MAYO RESEARCHER UNLIKELY
CRUSADER AGAINST DRUG INDUSTRY
From The Cancer Chronicles #18
© November 1993 by Ralph W. Moss, Ph.D.
[DR. MOERTEL HIMSELF DIED OF CANCER SHORTLY AFTER THIS APPEARED. --ED.]
Charles Moertel is known as an opponent of alternative cancer treatments.
He oversaw the Mayo Clinic¹s negative trials of both laetrile and vitamin
C. Now, however, he has found an unlikely target: the giant U.S. company
that manufactures the drug levamisole.
In 1989, Dr. Moertel made headlines when he championed the use of 5-FU
and levamisole (an animal de-wormer) as the treatment of choice for advanced
colon cancer. At a meeting in Washington he handed over his clinical test
results on levamisole to Johnson & Johnson, the $12 billion-a-year health
care giant that holds a patent on the drug's use in cancer.
"I will do everything I can to help get this treatment to patients,"
he told assembled NCI, FDA and J&J officials. "In return, IŠwant a promise
from Johnson & Johnson that you will market this at a reasonable price.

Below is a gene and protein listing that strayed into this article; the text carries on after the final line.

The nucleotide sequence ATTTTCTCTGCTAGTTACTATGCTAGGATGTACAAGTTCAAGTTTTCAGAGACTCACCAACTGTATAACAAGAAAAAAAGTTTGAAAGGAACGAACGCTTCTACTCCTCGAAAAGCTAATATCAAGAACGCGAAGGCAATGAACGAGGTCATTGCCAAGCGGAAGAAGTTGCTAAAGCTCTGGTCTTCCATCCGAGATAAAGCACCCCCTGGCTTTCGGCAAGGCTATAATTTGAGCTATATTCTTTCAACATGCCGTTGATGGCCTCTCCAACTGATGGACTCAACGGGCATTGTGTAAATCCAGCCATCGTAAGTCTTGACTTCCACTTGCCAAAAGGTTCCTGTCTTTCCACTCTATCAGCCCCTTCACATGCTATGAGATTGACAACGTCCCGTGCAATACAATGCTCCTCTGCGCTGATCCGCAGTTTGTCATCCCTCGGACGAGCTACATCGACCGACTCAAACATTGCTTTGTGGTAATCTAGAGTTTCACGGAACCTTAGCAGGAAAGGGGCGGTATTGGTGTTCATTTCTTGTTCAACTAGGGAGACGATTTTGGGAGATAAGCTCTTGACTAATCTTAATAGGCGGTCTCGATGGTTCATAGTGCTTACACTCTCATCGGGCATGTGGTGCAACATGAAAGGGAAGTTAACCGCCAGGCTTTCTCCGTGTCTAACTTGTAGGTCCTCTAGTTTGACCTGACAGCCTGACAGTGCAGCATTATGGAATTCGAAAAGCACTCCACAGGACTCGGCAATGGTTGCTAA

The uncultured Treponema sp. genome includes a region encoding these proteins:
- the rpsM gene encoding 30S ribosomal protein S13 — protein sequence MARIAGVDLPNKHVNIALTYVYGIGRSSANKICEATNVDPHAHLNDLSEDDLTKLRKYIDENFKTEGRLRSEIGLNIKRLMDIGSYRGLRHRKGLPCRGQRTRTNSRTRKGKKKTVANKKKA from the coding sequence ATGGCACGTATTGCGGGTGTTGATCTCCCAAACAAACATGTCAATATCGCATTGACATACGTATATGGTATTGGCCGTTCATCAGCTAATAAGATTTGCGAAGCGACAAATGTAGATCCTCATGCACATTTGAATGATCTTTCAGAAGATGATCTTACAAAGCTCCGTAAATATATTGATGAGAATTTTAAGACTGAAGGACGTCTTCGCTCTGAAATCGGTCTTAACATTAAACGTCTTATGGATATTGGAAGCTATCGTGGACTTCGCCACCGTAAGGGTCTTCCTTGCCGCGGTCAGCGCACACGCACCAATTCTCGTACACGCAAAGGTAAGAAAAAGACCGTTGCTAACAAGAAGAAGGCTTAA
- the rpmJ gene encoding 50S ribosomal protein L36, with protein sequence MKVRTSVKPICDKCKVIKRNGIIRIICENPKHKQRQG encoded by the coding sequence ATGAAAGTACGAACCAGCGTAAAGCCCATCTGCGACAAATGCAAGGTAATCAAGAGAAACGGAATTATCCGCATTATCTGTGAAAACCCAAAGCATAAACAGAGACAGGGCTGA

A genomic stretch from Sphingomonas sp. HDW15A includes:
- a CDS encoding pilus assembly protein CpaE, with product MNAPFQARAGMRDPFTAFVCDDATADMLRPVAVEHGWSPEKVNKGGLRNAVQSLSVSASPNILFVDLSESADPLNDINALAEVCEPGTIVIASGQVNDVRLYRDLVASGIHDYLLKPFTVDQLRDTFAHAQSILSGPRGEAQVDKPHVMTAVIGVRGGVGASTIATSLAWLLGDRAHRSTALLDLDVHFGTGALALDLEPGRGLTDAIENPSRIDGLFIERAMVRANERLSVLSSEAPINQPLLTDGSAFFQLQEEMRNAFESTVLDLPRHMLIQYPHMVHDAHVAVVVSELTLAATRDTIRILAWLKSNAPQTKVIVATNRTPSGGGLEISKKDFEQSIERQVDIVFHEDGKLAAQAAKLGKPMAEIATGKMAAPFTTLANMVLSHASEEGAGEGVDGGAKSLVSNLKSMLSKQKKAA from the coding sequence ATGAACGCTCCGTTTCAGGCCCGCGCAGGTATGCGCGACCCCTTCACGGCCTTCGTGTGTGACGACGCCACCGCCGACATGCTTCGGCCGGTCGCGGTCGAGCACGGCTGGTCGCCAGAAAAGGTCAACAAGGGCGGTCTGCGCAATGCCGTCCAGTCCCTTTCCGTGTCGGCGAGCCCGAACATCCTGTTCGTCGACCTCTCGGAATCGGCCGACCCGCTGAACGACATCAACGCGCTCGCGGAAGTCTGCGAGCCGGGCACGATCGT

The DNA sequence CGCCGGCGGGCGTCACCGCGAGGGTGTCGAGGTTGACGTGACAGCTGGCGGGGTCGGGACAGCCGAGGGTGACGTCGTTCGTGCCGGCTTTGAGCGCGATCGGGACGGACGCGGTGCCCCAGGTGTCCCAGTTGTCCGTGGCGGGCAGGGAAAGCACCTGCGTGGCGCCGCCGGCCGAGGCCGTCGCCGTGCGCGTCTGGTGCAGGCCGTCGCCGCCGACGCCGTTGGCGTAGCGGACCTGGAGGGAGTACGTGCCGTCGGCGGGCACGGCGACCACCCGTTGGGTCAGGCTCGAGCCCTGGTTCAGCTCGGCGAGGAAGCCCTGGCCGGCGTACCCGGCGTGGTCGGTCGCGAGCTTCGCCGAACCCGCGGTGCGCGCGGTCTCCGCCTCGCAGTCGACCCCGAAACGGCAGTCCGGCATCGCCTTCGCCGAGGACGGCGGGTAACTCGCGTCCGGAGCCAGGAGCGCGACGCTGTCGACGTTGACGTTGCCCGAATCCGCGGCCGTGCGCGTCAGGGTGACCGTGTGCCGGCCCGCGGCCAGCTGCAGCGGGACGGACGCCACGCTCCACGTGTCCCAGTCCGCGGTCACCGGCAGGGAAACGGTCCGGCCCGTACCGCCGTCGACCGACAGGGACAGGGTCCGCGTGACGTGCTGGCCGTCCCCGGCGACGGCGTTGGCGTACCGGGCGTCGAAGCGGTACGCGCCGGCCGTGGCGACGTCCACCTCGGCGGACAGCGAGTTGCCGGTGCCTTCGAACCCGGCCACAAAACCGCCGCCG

I assumed they were honest and honorable people," he now says, in a detailed
account in the Los Angeles Times (9/11/93).
Nine months later, however, he learned that J&J had increased the price
of levamisole one hundredfold. For animals, it costs 6 cents per pill;
as a human cancer drug, $6.00. A year's supply for a sheep costs $1.00;
for humans, $1,200.00.
"So began the transformation," says the Los Angeles Times, "of a trusting
Mayo Clinic researcher into an outraged, outspoken industry critic." But
so far, J&J has refused to budge on the price. "We're the only Western
nation that doesn¹t regulate drug prices," Moertel fumes. "This is out
of hand. This is nonsense."
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